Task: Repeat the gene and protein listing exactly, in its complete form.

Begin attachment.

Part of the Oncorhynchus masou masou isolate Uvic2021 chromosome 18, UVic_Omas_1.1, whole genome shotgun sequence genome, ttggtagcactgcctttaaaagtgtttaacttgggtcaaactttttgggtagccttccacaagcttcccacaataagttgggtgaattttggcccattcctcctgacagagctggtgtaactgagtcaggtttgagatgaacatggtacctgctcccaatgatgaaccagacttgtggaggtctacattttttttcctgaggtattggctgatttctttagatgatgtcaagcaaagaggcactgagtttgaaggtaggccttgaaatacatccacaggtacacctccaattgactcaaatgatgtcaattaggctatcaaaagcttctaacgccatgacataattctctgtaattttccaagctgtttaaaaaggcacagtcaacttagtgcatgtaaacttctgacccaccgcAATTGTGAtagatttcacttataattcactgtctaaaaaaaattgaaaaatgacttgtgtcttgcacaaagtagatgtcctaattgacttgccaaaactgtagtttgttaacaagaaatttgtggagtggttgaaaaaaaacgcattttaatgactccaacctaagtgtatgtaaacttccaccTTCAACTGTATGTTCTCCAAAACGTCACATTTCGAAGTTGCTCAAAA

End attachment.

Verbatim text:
Part of the Oncorhynchus masou masou isolate Uvic2021 chromosome 18, UVic_Omas_1.1, whole genome shotgun sequence genome, ttggtagcactgcctttaaaagtgtttaacttgggtcaaactttttgggtagccttccacaagcttcccacaataagttgggtgaattttggcccattcctcctgacagagctggtgtaactgagtcaggtttgagatgaacatggtacctgctcccaatgatgaaccagacttgtggaggtctacattttttttcctgaggtattggctgatttctttagatgatgtcaagcaaagaggcactgagtttgaaggtaggccttgaaatacatccacaggtacacctccaattgactcaaatgatgtcaattaggctatcaaaagcttctaacgccatgacataattctctgtaattttccaagctgtttaaaaaggcacagtcaacttagtgcatgtaaacttctgacccaccgcAATTGTGAtagatttcacttataattcactgtctaaaaaaaattgaaaaatgacttgtgtcttgcacaaagtagatgtcctaattgacttgccaaaactgtagtttgttaacaagaaatttgtggagtggttgaaaaaaaacgcattttaatgactccaacctaagtgtatgtaaacttccaccTTCAACTGTATGTTCTCCAAAACGTCACATTTCGAAGTTGCTCAAAA